Curiosity - Relative speeds in relation to the sound barrier?

  • Thread starter some bloke
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  • #1
some bloke
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So, I was reading through this thread:
https://www.physicsforums.com/threa...lgun-make-a-lot-of-noise.985309/#post-6309691
and I managed to make one of my usual questions which need more specific knowledge on the subject than I can find on the web.

I (think I) understand that a sonic boom is not so much an event as a continuous phenomenon, where the soundwaves of an object all pile together and create a far louder noise than the object made in the first place.

If you put something in a wind tunnel (in this case, a theoretical wind tunnel of sufficient length for our experiments which produces laminar flow of air), what is the speed of sound in relation to the moving air?
EG if you have the air travel at mach 0.25 and flew a rocket against the wind at mach 0.85, would there be a sonic boom;

a: for an observer moving with the air, seeing the air as stationary and the rocket moving at mach 1.1?
b: for an observer outside the wind tunnel, seeing both move at sub-sonic speeds but in different directions?
c: for an observer on the rocket, seeing the air move past at mach 1.1?

Cheers!
 

Answers and Replies

  • #2
anorlunda
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I am curious as to how the speed of sound changes as the speed of the surrounding material changes

All motion is relative. The surface of the Earth moves at 1000mph due to its spin. More motion around the sun, more motion as the sun moves relative to the galaxy. Will that help you to answer your own question?
 
  • #3
A.T.
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if you have the air travel at mach 0.25 and flew a rocket against the wind at mach 0.85, would there be a sonic boom;

a: for an observer moving with the air, seeing the air as stationary and the rocket moving at mach 1.1?
b: for an observer outside the wind tunnel, seeing both move at sub-sonic speeds but in different directions?
c: for an observer on the rocket, seeing the air move past at mach 1.1?
The shock-wave exists in every reference frame. But to hear the boom you must pass through the shock wave.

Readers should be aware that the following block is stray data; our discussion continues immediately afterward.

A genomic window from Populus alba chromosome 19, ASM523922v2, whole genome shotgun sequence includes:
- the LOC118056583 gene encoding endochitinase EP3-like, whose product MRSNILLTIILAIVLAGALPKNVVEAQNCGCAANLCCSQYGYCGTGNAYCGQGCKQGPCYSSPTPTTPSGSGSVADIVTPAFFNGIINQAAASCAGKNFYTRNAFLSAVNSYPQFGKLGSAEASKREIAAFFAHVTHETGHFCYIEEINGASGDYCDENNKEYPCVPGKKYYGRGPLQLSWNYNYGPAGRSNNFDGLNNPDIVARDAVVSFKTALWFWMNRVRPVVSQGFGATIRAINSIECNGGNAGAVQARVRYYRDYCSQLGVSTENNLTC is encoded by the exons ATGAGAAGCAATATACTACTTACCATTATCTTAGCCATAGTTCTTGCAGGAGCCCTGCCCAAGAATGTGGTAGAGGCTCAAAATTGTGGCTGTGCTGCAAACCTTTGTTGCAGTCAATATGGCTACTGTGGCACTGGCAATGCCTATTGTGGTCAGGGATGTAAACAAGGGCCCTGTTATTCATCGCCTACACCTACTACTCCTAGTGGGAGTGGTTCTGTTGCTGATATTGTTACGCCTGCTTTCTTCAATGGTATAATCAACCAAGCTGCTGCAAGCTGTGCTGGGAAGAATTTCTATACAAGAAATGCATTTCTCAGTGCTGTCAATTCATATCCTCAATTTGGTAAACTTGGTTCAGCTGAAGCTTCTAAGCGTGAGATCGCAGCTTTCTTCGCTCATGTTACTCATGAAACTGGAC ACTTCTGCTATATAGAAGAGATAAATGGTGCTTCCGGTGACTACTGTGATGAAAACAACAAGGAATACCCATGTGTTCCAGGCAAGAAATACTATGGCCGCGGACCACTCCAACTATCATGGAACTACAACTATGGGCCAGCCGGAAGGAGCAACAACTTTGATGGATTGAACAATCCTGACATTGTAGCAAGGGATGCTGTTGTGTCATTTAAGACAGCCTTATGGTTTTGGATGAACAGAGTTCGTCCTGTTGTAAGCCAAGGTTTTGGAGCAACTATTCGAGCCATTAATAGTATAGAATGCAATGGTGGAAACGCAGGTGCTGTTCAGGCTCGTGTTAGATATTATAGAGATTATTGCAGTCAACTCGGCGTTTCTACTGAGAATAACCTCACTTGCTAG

• #4
cjl
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The sonic boom exists in all frames, but as A.T. said, you'll only hear it if it passes over you. The observer on the rocket will likely not hear it.
 
  • #5
some bloke
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Ok, so there will be a sonic boom?

So the speed you need to travel is relative to the medium in which you travel?

So if something was traveling just over the speed of sound, and there was a sonic boom built up behind it, and then the wind picked up behind it, could it essentially blow the shockwave back over the vessel (assuming the increased wind speed brought the travel to sub-sonic speeds)?

Another example, if a bullet travels at just-supersonic speeds, if fired with the wind in a hurricane, such that the difference between the bullet and the air was just sub-sonic, would it prevent the sonic boom?
 
  • #6
A.T.
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So the speed you need to travel is relative to the medium in which you travel?
Yes.
 
  • #7
jack action
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Anything that moves into a fluid creates pressure waves. Pressure waves are the same thing as sound waves, only much, much more stronger. Just like sound waves, they travel at the speed of sound, which mostly depends on the local temperature in an ideal gas.

If the object that created the sound wave by pushing on the fluid goes faster than the speed of sound, then the 'second' pressure wave will reach the 'first' pressure wave and they will add up, thus building up the pressure. When this is the case, something has to give up at some point and that is when there is a release of energy (kinetic energy is converted into thermal energy). This is called a shock wave and you can hear a sonic boom when it passes you by.

That being said, pressure waves travel into the fluid, so if the fluid moves, the velocity of the fluid is added to the one of the pressure wave.

The shock wave (where the pressure waves pile up) has a defined position in space. To hear the sonic boom, you just need to be at that location. It doesn't matter if you move or not. The shock wave location depends only on the position of the source with respect to the fluid:

shock-waves-jpg.jpg

You cannot hear the shock wave you've created, as it will always be in front of you.
 
Last edited:
  • #8
cjl
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That's not really how a shock wave is formed. Shock waves occur when the fluid has to actually change velocity in a supersonic flow, so you'll only get them immediately around the airplane where the flow has to turn or slow down (and that turning or slowing is propagating into the fluid faster than a small amplitude disturbance would, so the flow is unable to react to the object until the shock itself). Both of what your diagram labels as "shock waves" would be more accurately described as sonic booms or the mach cone. Shock waves can also have different angles from what your construction would imply - a shock wave at mach 5 can still be perpendicular to the incoming flow, for example.

What your diagram does show though is how the sonic boom will travel once you're far from the airplane. Once the flow no longer needs to turn or slow down, the sonic boom does travel at the speed of sound, and therefore follows the mach cone.
 
  • #9
A.T.
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You cannot hear the shock wave you've created,...
Unless you make a turn.
 

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